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Soul Survivor: Leo Grayson

By Admin
In Featured Slider
Jun 27th, 2016

The Story Of D-Day Survivor Leo Grayson

article by Barbara Leader | photography by Brad Arender

Leo Grayson of West Monroe vividly remembers what it felt like to step off the U-Boats into the waters off the coast of Normandy, France on D-Day as a young soldier facing a formidable enemy and an uncertain future.

Injuries he sustained during the invasion nearly robbed Grayson of his hearing, but not his memory.  His voice is strong and his mind is sharp and full of memories of that painful day and the weeks that followed.

Resting in his room at the Northeast Louisiana Veterans Home in Monroe on the 72nd anniversary of D-Day, Grayson, now 102 years old, shared thoughts about D-Day, stopping many times to reflect and slowly shake his head before continuing.

“They put us out, with water about up to here,” Grayson said gesturing to his upper chest.  “On the way to shore there was a boat of pretty good size.  We called it a heavy cruiser.  Every time it turned, it would let out a blast. Would you believe the water would shake with vibrations from the explosions?”

The explosions caused much of Leo’s hearing loss and has made conversation challenging.

About 10 years ago, Leo’s family gave him a tape recorder to capture his memories. Up until that point, he hadn’t shared many stories of World War II with anyone.   The stories of war weren’t easy for him to tell.  But, Leo would sit out in a swing made of horseshoes under a fig tree in his back yard and dictate into the recorder.  Much of this account comes from that priceless recording of his memories.


“We descended big rope ladders that were let down on the sides of the ship into assault boats called LSPs (Landing Ship Personnel),” Grayson dictated into the recorder. “We were loaded with ammunition, a Garand rifle and food for three to four days, a full field pack and all totaled about 60 pounds of equipment.

“These ships carried us to shore. When we got near the shore, probably a half mile from the shore, the water became shallow.  The LSPs would drop the front of the boat and we unloaded into the water, breast deep with all of this gear, with ammunition, about 60 pounds or more.  The front of the boat then pulled up, it backed up full throttle and left us.”

“You’ve often heard the expression ‘these brave men that fought at the beach’,” he recalled. “Well, let me tell you something – I don’t think there was a brave man in the group, including me. Here we were – we couldn’t go back to sea and drown.  We had only one option.  We went to the shore and you went just as fast as you could.  That’s exactly what we did.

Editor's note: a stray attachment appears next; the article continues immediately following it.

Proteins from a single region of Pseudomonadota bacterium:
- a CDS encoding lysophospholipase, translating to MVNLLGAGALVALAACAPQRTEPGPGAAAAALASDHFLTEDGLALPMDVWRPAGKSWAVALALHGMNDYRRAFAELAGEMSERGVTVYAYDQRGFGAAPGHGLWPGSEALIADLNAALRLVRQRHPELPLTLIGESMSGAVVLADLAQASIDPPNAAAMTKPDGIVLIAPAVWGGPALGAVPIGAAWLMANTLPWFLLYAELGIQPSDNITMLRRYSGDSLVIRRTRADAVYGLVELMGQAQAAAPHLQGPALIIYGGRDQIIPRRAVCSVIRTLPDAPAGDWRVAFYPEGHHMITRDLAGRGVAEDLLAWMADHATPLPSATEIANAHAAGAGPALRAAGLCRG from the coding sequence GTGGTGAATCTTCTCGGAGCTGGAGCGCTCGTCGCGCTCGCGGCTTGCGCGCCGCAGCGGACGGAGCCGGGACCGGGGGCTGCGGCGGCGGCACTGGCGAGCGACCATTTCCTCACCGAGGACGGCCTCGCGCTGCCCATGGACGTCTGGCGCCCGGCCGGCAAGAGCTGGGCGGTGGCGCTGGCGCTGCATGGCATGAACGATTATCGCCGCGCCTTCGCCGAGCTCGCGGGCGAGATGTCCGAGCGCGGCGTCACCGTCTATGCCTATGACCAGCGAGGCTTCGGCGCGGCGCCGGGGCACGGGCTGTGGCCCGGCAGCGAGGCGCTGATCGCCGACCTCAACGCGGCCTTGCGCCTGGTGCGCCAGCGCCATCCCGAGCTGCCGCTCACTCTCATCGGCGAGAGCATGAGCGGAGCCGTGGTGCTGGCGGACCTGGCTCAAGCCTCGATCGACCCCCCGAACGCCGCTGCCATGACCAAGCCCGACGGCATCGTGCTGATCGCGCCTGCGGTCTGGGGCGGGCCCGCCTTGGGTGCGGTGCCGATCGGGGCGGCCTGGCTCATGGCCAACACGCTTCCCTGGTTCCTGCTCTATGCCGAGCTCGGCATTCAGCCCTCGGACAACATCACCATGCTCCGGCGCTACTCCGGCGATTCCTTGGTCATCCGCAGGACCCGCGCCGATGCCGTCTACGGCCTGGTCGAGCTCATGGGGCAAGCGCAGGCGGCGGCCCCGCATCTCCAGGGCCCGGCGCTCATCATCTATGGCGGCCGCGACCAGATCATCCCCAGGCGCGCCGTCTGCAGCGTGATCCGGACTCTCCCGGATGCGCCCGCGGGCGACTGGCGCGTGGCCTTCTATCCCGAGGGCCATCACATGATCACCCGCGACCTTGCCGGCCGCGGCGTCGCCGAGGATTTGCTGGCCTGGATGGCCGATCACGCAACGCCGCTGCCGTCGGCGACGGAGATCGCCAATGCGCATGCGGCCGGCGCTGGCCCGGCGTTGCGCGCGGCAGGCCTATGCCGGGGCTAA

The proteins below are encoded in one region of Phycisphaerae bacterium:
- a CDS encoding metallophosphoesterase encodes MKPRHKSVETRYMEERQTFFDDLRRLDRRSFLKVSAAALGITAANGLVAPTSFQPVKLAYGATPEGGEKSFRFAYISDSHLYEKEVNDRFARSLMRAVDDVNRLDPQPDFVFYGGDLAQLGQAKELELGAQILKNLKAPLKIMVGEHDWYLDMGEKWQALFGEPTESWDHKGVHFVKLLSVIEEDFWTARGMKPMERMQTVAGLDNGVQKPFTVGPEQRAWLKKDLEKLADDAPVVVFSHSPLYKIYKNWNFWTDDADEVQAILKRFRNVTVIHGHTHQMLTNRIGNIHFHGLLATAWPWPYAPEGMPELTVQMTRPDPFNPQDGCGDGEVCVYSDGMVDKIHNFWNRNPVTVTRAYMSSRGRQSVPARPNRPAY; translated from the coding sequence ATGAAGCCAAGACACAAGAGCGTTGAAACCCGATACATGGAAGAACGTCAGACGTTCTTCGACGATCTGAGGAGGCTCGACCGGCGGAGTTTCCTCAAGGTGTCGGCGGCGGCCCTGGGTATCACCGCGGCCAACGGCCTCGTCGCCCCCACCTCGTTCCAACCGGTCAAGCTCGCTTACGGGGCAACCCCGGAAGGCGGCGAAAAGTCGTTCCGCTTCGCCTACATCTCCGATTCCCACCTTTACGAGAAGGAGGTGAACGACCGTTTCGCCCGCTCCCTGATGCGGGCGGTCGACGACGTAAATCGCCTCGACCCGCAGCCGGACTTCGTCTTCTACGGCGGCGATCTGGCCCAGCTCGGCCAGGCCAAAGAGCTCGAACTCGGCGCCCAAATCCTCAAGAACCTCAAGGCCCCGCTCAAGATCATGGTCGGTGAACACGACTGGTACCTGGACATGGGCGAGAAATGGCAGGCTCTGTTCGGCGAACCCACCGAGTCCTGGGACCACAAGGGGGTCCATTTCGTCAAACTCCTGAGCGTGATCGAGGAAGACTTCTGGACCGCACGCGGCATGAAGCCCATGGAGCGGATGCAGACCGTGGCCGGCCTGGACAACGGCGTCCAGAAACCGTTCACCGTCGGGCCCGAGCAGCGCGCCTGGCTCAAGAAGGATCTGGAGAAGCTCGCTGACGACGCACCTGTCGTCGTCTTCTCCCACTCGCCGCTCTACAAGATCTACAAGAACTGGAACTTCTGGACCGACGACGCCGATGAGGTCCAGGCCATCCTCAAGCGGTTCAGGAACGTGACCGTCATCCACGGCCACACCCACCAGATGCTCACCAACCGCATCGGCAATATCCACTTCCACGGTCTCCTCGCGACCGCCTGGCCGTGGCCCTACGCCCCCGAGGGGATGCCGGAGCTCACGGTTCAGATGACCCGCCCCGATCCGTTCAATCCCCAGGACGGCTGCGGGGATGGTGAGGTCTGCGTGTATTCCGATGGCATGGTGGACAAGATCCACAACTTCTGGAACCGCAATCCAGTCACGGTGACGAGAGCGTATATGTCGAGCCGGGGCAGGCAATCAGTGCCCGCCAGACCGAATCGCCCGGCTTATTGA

“All of us were scared to death of course, but we hit the beach and took up the fire fight.  I will never forget the first man that I walked over.  I was so tired and worn out that I felt my heart was going to burst.  We had run in water for a half mile and if you don’t think it’s hard to push forward in water, try it.”

“When we reached the shore, we were exhausted, all of us,” he said. “Well, I was just about to collapse from exhaustion when I stepped over a man.  When I looked down, I saw that he was a German and it did something to me.  I suppose my adrenaline kicked in and I felt like a new person.  I had the urge to push forward and that’s what we did.  Had it been one of my boys, I would have given up on the spot.”


“In the first 48 hours of hitting the beach… we lost 6,500 men and about 20,000 were wounded,” Grayson recorded. “We did establish that beach, of course, but we had fired our weapons until they were half worn out and we were almost out of ammunition.  Our gun barrels actually became so overheated from continuous fire the settings weren’t accurate.  You couldn’t hit the side of a barn they were so worn.  Three days later, the military dropped reinforcements with new weapons and new ammunition.  “

Within that drop were men who delivered instructions to Grayson’s group and then continued on deeper into the territory.  Grayson and his fellow patriots took up the constant fight there for several weeks.

“Our mission was to push forward and find an American unit that had been engaged in a fight with Germans,” Grayson said. “There was a huge inundated area with a bridge across it.  Well, we were supposed to display an orange flag so they would recognize us as Americans and realize we were not the enemy.  We started this reconnaissance and we traveled two to three miles and we came up on these people.

“Never in my life have I seen such a beat up bunch of men.  They fought a battle across the road where it started on the east side and went to the west side of this huge swamp.  Some of us were trying to get across and these men were to keep anyone from crossing and they did.  The commander of this unit wound up being a 1st lieutenant, all of the senior officers had been killed.  When they saw us, they were the happiest people you have ever seen in your life.”

Grayson told about marching and continually fighting behind waves of bombers — aircraft that could carry several dozen bombs. He was a platoon sergeant in the Intelligence and Reconnaissance platoon of the 8th regiment 4th infantry division.

“As a matter of fact, they were so close to us and in front of us that some of the bombs fell near enough to us that it would shake you up.  We were told that approximately 3,000 aircraft took part in these raids.  We worked our way back through this and took up chase of the Germans.  It was everything but good.”

Grayson’s group was responsible for taking Cherbourg, a city right against the tip of the Cherbourg Peninsula, where the ships came in and loaded.